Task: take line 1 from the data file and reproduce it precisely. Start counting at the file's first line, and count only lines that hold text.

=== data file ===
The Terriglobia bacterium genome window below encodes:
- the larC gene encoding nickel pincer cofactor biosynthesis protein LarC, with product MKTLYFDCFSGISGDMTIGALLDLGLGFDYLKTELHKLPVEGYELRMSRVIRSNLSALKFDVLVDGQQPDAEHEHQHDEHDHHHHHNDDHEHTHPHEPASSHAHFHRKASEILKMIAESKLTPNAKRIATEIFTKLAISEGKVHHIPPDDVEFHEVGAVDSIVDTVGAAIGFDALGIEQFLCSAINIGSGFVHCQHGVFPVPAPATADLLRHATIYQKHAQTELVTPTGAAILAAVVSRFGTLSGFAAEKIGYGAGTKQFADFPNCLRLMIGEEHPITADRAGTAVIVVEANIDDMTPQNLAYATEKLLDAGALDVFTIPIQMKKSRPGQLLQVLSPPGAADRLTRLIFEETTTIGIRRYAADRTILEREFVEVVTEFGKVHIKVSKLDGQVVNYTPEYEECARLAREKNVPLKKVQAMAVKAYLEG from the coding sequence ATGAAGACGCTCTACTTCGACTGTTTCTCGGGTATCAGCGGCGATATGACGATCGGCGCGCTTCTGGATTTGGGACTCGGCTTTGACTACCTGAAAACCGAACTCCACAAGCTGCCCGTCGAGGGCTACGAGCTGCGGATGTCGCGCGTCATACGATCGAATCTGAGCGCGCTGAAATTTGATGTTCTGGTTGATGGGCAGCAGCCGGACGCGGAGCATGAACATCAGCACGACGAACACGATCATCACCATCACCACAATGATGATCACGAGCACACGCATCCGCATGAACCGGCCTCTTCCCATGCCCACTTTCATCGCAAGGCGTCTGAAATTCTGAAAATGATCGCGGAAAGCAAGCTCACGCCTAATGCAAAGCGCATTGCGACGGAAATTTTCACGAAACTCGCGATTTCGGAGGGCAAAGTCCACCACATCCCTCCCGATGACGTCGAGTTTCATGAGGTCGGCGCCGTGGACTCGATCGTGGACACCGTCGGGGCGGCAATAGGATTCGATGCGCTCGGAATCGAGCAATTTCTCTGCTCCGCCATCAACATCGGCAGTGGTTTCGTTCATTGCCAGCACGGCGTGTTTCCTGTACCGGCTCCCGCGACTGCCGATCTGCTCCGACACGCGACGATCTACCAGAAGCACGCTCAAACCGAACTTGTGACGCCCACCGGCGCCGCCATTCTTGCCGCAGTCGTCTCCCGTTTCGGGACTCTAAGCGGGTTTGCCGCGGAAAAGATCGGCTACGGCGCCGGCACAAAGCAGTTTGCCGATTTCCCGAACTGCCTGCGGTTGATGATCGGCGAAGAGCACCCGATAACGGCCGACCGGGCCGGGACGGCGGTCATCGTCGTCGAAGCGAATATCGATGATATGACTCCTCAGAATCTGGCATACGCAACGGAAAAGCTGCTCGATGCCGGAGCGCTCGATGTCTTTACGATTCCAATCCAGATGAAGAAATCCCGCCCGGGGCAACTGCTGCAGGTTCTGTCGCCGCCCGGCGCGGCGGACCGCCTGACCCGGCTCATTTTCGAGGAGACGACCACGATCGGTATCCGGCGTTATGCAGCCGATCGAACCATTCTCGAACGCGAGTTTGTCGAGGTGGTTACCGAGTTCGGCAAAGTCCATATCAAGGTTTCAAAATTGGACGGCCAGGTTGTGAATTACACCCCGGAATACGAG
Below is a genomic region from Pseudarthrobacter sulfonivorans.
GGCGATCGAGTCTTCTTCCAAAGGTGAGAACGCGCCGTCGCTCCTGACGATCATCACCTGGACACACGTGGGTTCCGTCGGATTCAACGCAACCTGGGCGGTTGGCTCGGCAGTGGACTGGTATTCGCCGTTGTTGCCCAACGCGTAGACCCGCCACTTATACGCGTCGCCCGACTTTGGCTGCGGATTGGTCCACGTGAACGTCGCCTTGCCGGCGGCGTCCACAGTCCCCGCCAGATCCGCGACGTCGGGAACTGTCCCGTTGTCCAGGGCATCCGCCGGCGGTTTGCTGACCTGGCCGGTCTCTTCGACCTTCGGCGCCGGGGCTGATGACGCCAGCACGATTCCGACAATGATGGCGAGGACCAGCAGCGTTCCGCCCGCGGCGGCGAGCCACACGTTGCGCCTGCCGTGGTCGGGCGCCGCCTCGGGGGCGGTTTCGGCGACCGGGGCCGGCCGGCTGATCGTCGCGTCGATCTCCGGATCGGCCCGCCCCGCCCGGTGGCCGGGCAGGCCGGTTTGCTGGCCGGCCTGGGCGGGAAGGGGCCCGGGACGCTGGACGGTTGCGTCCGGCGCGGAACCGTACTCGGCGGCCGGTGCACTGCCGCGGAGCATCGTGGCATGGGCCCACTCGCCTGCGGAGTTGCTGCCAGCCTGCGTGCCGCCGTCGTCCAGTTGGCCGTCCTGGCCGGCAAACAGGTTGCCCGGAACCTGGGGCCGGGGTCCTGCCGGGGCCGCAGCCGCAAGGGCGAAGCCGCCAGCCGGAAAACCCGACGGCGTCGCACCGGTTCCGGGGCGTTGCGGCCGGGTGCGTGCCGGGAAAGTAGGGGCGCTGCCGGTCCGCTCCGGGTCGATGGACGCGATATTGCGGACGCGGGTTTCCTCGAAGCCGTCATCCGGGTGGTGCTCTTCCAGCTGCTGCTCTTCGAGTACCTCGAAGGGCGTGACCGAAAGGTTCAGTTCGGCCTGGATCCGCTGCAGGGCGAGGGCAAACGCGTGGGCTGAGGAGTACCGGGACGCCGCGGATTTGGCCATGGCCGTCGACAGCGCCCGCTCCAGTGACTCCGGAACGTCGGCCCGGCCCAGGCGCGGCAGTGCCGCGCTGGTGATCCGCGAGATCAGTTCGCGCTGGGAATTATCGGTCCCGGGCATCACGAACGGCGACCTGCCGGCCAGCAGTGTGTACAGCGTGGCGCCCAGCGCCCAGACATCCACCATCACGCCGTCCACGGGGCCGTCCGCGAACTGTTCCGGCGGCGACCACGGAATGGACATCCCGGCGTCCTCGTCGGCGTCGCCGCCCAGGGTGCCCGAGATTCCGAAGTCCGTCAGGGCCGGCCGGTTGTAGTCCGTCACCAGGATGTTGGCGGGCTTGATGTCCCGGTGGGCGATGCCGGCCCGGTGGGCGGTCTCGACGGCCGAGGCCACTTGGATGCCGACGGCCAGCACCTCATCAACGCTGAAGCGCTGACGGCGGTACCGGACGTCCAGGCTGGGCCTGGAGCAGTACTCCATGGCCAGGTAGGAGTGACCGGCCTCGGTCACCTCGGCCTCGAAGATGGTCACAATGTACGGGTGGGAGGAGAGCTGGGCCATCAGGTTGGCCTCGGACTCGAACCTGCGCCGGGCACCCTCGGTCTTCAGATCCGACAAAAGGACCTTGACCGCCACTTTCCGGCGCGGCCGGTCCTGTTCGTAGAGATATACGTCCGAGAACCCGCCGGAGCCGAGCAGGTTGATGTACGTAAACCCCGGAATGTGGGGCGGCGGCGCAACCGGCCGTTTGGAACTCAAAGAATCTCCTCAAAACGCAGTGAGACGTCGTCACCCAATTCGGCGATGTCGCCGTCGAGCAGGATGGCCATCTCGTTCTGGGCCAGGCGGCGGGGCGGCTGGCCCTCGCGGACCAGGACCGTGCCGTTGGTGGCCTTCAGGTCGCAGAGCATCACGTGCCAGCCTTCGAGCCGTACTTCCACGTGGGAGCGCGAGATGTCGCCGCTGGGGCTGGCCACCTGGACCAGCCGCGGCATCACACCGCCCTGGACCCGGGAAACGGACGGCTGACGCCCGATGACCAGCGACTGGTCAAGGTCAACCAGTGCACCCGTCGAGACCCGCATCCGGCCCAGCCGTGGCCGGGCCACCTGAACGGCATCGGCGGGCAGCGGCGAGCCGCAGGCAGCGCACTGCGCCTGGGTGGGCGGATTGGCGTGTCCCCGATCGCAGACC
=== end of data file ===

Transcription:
The Terriglobia bacterium genome window below encodes: